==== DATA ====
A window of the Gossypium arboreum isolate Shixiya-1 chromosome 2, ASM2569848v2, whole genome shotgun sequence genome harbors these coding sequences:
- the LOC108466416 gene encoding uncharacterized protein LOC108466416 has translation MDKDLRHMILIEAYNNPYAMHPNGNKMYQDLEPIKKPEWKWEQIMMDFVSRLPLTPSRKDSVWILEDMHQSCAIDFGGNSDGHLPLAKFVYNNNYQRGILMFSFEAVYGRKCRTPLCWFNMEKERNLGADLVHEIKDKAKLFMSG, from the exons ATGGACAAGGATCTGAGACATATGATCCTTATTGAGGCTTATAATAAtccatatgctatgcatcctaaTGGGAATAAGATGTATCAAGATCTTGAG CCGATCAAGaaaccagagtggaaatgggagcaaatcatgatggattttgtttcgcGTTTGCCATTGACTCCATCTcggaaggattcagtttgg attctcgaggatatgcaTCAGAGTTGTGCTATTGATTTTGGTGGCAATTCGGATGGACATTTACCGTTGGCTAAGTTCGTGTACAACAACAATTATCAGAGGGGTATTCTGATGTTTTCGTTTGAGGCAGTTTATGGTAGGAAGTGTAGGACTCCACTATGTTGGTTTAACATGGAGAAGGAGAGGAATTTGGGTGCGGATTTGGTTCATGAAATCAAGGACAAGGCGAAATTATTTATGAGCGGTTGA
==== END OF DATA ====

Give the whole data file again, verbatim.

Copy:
A window of the Gossypium arboreum isolate Shixiya-1 chromosome 2, ASM2569848v2, whole genome shotgun sequence genome harbors these coding sequences:
- the LOC108466416 gene encoding uncharacterized protein LOC108466416 has translation MDKDLRHMILIEAYNNPYAMHPNGNKMYQDLEPIKKPEWKWEQIMMDFVSRLPLTPSRKDSVWILEDMHQSCAIDFGGNSDGHLPLAKFVYNNNYQRGILMFSFEAVYGRKCRTPLCWFNMEKERNLGADLVHEIKDKAKLFMSG, from the exons ATGGACAAGGATCTGAGACATATGATCCTTATTGAGGCTTATAATAAtccatatgctatgcatcctaaTGGGAATAAGATGTATCAAGATCTTGAG CCGATCAAGaaaccagagtggaaatgggagcaaatcatgatggattttgtttcgcGTTTGCCATTGACTCCATCTcggaaggattcagtttgg attctcgaggatatgcaTCAGAGTTGTGCTATTGATTTTGGTGGCAATTCGGATGGACATTTACCGTTGGCTAAGTTCGTGTACAACAACAATTATCAGAGGGGTATTCTGATGTTTTCGTTTGAGGCAGTTTATGGTAGGAAGTGTAGGACTCCACTATGTTGGTTTAACATGGAGAAGGAGAGGAATTTGGGTGCGGATTTGGTTCATGAAATCAAGGACAAGGCGAAATTATTTATGAGCGGTTGA